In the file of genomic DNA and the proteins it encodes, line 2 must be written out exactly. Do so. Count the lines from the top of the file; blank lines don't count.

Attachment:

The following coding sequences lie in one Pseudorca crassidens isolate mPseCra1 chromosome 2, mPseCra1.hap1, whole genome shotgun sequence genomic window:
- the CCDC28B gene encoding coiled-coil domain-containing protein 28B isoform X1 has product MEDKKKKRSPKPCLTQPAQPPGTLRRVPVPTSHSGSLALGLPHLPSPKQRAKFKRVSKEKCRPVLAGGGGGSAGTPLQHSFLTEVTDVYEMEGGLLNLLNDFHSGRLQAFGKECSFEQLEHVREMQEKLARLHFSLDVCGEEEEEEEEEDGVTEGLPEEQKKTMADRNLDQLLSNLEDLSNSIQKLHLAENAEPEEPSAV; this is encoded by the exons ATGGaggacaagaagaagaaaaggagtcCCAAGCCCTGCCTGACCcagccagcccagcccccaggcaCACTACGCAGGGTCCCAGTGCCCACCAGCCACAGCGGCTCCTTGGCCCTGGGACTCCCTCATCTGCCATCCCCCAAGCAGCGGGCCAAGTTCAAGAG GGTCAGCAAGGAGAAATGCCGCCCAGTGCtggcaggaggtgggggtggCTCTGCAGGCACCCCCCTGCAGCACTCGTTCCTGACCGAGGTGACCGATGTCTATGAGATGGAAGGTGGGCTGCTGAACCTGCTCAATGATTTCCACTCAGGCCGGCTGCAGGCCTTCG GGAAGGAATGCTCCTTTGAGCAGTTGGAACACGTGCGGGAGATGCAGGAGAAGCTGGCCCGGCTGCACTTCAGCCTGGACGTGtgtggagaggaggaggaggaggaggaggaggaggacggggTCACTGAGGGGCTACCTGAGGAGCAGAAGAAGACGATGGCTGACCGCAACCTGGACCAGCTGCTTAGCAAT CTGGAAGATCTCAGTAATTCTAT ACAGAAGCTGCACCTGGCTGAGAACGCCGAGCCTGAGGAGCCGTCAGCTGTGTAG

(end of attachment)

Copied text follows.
- the CCDC28B gene encoding coiled-coil domain-containing protein 28B isoform X1 has product MEDKKKKRSPKPCLTQPAQPPGTLRRVPVPTSHSGSLALGLPHLPSPKQRAKFKRVSKEKCRPVLAGGGGGSAGTPLQHSFLTEVTDVYEMEGGLLNLLNDFHSGRLQAFGKECSFEQLEHVREMQEKLARLHFSLDVCGEEEEEEEEEDGVTEGLPEEQKKTMADRNLDQLLSNLEDLSNSIQKLHLAENAEPEEPSAV; this is encoded by the exons ATGGaggacaagaagaagaaaaggagtcCCAAGCCCTGCCTGACCcagccagcccagcccccaggcaCACTACGCAGGGTCCCAGTGCCCACCAGCCACAGCGGCTCCTTGGCCCTGGGACTCCCTCATCTGCCATCCCCCAAGCAGCGGGCCAAGTTCAAGAG GGTCAGCAAGGAGAAATGCCGCCCAGTGCtggcaggaggtgggggtggCTCTGCAGGCACCCCCCTGCAGCACTCGTTCCTGACCGAGGTGACCGATGTCTATGAGATGGAAGGTGGGCTGCTGAACCTGCTCAATGATTTCCACTCAGGCCGGCTGCAGGCCTTCG GGAAGGAATGCTCCTTTGAGCAGTTGGAACACGTGCGGGAGATGCAGGAGAAGCTGGCCCGGCTGCACTTCAGCCTGGACGTGtgtggagaggaggaggaggaggaggaggaggaggacggggTCACTGAGGGGCTACCTGAGGAGCAGAAGAAGACGATGGCTGACCGCAACCTGGACCAGCTGCTTAGCAAT CTGGAAGATCTCAGTAATTCTAT ACAGAAGCTGCACCTGGCTGAGAACGCCGAGCCTGAGGAGCCGTCAGCTGTGTAG